From the perspective of someone living in Western Europe, the world seems very 'global'. At least if you don't really think about it, because what seems to be 'global' is just the North American hegemony in most areas of popular culture. Going to the cinema? You've got the choice between… various Hollywood movies. Using the Internet? Chances are you're visiting a US-based and operated website. Wait, that picture is interesting – while the example countries of Western Europe show a clear dominance of US websites, Russia and China are completely different. No sign of globalisation there. Without straying into the area of censorship, it seems the world is not nearly as homogenous as the European view might suggest. It is the same with movies: The largest movie producing community by far is located in India. Just that it's not as visible internationally. What the Russia/China/India of video gaming is, would be an interesting subject for another day. The question for this article is: When, how and why did Western Europe lose its independent gaming industry?
The Computer Monoculture
First, let's have a look at global (i.e. truly worldwide) market share of computer systems:
The diagram shows the sales figures (source) of different systems (in thousands), 'PC' covering all 'IBM PC compatibles'. While this might seem quite one-sided already, this becomes relevant when taking two factors into account:
1. The geographical distribution of market share between North America and Western Europe.
2. Since we are focusing on gaming here, the purpose of the computer bought.
Going in reverse order, it is generally accepted that since their inception, IBM PCs dominated the business market. Other computers could be found primarily in people's homes (hence the term 'home computer' was used in the 1980s). So the overall market share graph needs to be normalised. Assuming an initial distribution of 90% business market versus 10% home market for IBM compatibles in 1984 and a generous increase of 5 points per year for the home market (i.e. 15% home market in 1985, 20% home market in 1986 and so on) and assuming a neglibible percentage of business market for other computers (arguably incorrect for the C64, but its overall share was already declining during that time), we get the following graph which shows a slightly more heterogenous world:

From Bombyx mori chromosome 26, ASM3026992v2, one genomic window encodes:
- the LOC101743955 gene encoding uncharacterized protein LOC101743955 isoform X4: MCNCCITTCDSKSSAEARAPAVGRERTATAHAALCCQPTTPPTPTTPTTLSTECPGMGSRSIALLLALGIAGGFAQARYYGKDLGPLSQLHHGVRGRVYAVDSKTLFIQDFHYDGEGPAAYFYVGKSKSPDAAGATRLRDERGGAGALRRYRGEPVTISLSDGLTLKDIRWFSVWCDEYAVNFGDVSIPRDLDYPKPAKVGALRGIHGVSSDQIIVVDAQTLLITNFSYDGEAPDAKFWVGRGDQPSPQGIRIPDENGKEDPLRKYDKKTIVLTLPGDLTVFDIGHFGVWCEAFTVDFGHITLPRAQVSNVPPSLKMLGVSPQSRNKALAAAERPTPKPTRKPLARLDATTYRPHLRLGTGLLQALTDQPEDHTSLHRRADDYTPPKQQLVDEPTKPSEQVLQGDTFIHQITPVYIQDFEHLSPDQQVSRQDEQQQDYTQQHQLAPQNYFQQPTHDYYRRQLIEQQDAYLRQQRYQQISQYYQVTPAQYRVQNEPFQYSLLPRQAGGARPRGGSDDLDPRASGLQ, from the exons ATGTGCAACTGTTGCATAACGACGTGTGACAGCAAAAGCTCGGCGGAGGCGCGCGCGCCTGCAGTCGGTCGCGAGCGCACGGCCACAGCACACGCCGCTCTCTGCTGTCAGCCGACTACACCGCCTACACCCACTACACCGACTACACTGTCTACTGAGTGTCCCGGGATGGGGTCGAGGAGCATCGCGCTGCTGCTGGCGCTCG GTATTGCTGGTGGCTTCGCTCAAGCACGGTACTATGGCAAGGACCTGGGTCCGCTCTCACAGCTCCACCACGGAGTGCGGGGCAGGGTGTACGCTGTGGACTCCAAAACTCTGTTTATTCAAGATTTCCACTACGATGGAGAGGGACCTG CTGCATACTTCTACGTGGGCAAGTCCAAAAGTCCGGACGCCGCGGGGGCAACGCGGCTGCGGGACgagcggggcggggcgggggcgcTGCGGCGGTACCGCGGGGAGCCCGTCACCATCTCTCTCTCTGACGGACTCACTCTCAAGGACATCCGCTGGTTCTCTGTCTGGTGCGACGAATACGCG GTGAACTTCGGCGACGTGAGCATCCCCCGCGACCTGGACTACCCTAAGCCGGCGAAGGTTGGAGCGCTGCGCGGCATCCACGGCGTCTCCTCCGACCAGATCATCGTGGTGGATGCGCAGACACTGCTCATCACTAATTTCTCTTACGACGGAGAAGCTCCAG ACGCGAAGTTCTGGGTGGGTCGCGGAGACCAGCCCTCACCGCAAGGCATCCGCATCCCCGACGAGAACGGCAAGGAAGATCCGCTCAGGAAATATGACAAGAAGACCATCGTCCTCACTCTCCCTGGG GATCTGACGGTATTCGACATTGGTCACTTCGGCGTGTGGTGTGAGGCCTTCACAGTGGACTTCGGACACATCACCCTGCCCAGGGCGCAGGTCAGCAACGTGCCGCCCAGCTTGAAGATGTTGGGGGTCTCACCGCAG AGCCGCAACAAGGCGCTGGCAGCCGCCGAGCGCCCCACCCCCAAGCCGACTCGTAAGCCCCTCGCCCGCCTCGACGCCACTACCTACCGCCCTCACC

From here, we enter the world of heresay and speculation, unfortunately. Anectdotal evidence makes it clear, though, that after the C64, the IBM compatibles immediately conquered the North American market while there was one intermediate step (mainly Commodore and Atari) in Western Europe. So the local market share of computers used at home was quite different: Nobody in Europe had an IBM to play games in the 1980s.
Another interesting aspect to consider here is the meaning of the term 'market share'. It denotes the distribution of sales within a field within a specified time range. Although it is related, it is not identical with the existence of an installed user base.
Sales of computers used for business was and is very much driven by taxes. Once the office equipment's costs have been deducted (i.e. milked) as far as possible, new ones will be bought. With a computer for home use, this is different: They stayed in use for as long as there was a use for them. And, as the mere existence of a software market for seemingly 'obsolete' computer systems well into the 1990s showed, this was a much longer period than common in the business world.
Let us assume an average time of use of a business computer as three years and that of a home computer as six years. Taking into account the assumed distribution of business versus home use of IBM machines as described above for this lifecycle/retirement span, we get a new distribution showing the active userbase of each system per year.